Visa applicants face AI monitoring of social media by U.S. ICE

Visa applicants face AI monitoring of social media by U.S. ICE

Visa applicants U.S.

The U.S. Immigration and Customs Enforcement (ICE) organ has been using an AI-powered tool tabbed Giant Oak Search Technology (GOST) to scan visa applicants’ social media posts since 2014, equal to documents obtained through a Freedom of Information Act action.

According to an Oct. 27 TechSpot report, the system gives applicants a “social media score” from 1-100 based on whether their posts are deemed “derogatory” towards the United States. ICE analysts can then review flagged images and profiles to determine if applicants are a risk.

ICE has paid Giant Oak over $10 million since 2017 for the technology, which moreover has contracts with the DEA, Air Force, State Department, and Treasury Department. Privacy advocates oppose this type of AI screening raises significant starchy liberties issues.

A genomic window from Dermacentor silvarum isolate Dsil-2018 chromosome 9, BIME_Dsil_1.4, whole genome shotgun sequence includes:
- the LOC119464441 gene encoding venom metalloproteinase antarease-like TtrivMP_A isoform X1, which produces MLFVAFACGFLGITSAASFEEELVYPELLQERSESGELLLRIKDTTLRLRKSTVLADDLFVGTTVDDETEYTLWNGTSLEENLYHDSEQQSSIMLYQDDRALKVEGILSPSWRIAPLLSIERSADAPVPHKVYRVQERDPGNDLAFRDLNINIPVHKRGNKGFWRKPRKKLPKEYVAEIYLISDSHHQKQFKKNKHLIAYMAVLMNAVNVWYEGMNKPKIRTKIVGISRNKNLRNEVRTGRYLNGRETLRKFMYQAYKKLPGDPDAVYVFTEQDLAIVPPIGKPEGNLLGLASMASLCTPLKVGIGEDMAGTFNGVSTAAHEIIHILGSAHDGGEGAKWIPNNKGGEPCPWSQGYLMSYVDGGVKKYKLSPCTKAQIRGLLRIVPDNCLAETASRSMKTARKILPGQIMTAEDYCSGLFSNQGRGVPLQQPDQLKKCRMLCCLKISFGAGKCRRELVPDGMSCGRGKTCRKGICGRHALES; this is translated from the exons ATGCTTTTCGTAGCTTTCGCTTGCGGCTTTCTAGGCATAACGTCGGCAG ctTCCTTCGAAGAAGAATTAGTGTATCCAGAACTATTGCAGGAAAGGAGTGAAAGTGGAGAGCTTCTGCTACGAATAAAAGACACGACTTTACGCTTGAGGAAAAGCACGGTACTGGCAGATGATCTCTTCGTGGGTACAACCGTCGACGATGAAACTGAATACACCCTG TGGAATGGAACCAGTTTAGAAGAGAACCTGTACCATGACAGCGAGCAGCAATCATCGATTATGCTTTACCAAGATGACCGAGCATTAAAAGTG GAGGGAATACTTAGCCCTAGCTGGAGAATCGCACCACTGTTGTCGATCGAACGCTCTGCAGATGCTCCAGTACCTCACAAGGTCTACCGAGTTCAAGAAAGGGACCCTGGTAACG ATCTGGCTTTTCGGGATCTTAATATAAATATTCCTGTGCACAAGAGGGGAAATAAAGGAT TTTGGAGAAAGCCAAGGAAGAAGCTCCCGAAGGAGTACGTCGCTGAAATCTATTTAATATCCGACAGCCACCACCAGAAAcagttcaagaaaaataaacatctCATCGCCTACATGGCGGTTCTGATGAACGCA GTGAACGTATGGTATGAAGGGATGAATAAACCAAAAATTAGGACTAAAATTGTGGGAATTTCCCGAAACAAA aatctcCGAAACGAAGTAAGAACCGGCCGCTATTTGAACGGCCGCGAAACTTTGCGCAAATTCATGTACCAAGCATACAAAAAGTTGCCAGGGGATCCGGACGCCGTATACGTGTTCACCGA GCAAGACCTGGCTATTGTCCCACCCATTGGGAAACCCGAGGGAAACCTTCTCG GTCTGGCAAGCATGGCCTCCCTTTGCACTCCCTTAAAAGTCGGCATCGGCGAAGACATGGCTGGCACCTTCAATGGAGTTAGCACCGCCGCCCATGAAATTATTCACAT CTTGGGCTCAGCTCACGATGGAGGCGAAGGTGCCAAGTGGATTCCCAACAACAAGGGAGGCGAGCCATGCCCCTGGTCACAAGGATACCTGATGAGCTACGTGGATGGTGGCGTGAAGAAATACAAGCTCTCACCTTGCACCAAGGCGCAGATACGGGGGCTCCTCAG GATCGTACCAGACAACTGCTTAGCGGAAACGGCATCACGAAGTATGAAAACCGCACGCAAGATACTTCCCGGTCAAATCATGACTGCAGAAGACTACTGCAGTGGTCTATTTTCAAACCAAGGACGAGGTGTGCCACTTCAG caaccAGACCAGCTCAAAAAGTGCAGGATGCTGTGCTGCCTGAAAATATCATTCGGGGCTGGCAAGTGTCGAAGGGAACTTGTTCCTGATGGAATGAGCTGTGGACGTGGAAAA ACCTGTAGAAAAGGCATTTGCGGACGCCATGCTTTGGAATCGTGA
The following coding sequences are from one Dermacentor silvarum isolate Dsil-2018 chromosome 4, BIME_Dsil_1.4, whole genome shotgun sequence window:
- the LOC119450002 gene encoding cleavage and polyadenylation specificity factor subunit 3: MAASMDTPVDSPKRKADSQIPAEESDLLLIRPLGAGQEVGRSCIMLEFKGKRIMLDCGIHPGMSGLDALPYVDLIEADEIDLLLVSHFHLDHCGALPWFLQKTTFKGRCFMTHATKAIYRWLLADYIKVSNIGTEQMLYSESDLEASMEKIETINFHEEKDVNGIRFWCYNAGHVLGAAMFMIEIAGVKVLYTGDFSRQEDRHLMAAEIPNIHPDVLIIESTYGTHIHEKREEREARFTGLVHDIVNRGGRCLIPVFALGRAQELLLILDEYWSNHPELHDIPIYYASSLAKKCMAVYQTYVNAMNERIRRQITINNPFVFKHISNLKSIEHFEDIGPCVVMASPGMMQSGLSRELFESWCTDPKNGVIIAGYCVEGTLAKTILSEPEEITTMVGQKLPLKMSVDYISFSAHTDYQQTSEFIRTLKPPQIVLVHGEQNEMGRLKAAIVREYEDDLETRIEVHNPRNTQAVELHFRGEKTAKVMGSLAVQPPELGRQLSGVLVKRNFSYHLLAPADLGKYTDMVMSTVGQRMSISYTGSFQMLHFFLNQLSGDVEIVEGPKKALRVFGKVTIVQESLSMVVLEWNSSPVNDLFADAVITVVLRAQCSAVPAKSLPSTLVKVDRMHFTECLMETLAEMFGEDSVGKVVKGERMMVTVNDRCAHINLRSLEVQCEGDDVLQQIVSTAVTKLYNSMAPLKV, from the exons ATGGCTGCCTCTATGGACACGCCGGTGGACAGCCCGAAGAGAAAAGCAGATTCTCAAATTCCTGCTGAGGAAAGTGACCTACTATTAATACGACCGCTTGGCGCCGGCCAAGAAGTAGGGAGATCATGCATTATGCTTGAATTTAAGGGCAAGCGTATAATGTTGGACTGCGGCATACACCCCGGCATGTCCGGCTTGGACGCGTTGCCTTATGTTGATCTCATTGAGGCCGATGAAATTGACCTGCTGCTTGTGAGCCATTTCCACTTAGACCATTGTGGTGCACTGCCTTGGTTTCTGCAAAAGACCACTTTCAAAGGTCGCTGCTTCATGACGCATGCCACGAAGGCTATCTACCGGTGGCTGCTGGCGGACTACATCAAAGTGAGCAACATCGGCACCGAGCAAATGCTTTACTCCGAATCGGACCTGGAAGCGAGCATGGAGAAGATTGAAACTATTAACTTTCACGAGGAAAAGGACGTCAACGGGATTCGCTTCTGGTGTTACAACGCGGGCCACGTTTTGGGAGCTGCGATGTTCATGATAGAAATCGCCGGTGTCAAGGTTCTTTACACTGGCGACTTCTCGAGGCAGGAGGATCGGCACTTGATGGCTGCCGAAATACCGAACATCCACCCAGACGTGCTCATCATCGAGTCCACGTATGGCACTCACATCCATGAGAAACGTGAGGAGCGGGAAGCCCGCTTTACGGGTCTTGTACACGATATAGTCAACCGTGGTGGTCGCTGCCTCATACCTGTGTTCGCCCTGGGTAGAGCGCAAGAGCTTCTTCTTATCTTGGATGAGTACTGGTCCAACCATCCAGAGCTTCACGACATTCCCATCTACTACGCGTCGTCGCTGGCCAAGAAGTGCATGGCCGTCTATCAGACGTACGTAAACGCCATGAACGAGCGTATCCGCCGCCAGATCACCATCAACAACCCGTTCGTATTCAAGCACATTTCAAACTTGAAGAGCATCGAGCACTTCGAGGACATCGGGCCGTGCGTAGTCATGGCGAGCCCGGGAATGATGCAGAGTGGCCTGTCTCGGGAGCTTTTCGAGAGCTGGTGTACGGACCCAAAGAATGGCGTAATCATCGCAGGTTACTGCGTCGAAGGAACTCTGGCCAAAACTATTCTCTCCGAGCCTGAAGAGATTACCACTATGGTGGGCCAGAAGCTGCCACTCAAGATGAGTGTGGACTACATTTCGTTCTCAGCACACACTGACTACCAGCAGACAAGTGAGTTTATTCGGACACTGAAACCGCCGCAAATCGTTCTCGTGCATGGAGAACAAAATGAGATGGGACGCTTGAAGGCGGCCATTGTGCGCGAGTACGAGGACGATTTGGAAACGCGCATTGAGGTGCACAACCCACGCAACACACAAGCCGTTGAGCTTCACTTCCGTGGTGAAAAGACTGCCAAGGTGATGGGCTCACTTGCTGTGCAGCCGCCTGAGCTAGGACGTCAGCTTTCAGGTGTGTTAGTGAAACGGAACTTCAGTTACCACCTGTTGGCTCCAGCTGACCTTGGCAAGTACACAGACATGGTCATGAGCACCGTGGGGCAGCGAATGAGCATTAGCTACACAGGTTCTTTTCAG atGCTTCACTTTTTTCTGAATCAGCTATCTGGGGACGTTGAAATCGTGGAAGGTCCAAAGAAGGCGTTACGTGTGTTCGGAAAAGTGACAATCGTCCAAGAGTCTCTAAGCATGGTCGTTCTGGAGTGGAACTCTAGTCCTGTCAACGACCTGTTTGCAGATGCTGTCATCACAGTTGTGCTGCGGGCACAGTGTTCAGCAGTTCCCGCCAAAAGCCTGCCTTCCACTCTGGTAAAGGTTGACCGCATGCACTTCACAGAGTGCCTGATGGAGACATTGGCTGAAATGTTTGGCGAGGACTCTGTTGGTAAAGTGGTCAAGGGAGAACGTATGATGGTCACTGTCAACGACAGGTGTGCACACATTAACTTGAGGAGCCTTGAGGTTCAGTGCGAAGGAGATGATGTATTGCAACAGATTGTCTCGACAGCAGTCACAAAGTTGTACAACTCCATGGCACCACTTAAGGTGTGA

Should the government use algorithms to search social media to determine who is “risky?”

“The government should not be using algorithms to scrutinize our social media posts and decide which of us is ‘risky,'” said Patrick Toomey deputy director of the ACLU’s national security project. “DHS needs to explain to the public how its systems determine whether someone is a risk or not, and what happens to the people whose online posts are flagged by its algorithms.”

The social media surveillance program started as a 2016 pilot targeting potential visa overstayers. That same year, the Trump wardship implemented rules requiring visa applicants to provide five years of social media history.

Experts warn these practices could lead to discrimination, with applicants from unrepealable countries or backgrounds increasingly likely to be flagged by streamlined systems. In 2019, a Harvard student was denied entry to the U.S. considering of friends’ social media activity.

According to the records, ICE’s contract with Giant Oak ended in 2022. Still, the practice of using AI to assess applicants’ social media raises questions well-nigh privacy, accountability, and fairness in immigration enforcement. Increasingly oversight is needed to prevent vituperate and protect starchy liberties.

Featured Image Credit: Photo by Karolina Grabowska; Pexels; Thank you!

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